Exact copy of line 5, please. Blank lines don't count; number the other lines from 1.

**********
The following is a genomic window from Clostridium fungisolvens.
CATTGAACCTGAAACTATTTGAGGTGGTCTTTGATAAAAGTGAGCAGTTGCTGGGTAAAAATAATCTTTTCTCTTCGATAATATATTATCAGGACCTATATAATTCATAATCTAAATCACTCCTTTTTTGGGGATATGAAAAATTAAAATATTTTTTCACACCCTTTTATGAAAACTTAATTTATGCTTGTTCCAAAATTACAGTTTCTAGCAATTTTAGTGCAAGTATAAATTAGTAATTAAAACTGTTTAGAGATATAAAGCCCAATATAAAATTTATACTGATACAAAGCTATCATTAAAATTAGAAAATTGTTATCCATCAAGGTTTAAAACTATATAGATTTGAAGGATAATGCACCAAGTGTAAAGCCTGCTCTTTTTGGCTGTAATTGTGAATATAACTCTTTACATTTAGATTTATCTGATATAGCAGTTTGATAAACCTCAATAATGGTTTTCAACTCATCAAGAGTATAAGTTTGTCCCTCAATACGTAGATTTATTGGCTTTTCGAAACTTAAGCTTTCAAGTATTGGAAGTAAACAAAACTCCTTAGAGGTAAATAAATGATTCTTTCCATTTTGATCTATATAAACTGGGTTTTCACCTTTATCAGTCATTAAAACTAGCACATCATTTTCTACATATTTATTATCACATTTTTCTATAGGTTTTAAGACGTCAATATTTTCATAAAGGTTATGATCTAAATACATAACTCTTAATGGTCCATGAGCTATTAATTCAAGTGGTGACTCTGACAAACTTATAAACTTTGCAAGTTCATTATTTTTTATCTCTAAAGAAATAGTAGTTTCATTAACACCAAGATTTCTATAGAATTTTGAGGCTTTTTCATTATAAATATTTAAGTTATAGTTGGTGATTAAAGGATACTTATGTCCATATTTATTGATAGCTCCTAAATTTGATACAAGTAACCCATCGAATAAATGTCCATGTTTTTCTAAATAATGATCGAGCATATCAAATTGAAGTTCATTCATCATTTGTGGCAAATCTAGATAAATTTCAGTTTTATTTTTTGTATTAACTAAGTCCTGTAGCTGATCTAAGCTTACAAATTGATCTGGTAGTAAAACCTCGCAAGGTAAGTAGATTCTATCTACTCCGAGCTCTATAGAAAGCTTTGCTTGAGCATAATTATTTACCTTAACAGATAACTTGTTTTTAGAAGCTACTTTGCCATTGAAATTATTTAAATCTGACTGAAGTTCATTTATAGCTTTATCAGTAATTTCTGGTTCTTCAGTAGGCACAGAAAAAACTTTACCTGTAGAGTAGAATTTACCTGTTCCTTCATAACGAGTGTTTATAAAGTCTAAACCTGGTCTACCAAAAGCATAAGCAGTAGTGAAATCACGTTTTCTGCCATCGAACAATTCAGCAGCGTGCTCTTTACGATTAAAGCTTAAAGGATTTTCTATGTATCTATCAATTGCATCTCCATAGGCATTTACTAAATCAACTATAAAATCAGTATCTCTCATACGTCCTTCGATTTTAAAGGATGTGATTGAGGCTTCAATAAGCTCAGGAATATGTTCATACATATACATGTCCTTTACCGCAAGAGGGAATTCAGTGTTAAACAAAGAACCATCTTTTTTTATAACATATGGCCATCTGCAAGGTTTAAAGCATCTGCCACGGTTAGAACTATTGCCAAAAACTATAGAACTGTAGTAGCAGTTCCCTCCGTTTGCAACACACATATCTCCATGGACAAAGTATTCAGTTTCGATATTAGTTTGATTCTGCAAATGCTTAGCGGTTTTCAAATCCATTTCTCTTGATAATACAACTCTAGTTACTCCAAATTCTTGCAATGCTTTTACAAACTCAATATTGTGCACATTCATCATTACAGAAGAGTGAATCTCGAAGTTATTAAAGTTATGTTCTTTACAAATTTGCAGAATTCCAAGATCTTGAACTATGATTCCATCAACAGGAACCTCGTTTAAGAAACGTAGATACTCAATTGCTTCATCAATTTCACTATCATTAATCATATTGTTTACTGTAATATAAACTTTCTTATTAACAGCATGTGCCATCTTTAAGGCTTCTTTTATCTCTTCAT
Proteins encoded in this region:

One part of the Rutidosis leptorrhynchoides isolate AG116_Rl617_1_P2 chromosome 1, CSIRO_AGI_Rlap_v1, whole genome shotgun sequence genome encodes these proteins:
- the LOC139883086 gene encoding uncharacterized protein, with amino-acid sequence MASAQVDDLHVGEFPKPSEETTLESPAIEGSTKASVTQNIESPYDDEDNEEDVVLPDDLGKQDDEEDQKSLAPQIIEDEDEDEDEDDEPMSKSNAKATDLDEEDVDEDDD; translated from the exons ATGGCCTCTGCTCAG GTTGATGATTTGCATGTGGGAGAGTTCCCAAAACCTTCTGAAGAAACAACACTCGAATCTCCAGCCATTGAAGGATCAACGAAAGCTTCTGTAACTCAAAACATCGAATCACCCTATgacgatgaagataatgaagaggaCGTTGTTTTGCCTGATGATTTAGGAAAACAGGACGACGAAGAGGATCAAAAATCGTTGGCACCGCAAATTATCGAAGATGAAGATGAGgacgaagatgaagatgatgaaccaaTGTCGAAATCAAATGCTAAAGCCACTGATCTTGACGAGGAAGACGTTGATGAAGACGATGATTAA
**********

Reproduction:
- the LOC139883086 gene encoding uncharacterized protein, with amino-acid sequence MASAQVDDLHVGEFPKPSEETTLESPAIEGSTKASVTQNIESPYDDEDNEEDVVLPDDLGKQDDEEDQKSLAPQIIEDEDEDEDEDDEPMSKSNAKATDLDEEDVDEDDD; translated from the exons ATGGCCTCTGCTCAG GTTGATGATTTGCATGTGGGAGAGTTCCCAAAACCTTCTGAAGAAACAACACTCGAATCTCCAGCCATTGAAGGATCAACGAAAGCTTCTGTAACTCAAAACATCGAATCACCCTATgacgatgaagataatgaagaggaCGTTGTTTTGCCTGATGATTTAGGAAAACAGGACGACGAAGAGGATCAAAAATCGTTGGCACCGCAAATTATCGAAGATGAAGATGAGgacgaagatgaagatgatgaaccaaTGTCGAAATCAAATGCTAAAGCCACTGATCTTGACGAGGAAGACGTTGATGAAGACGATGATTAA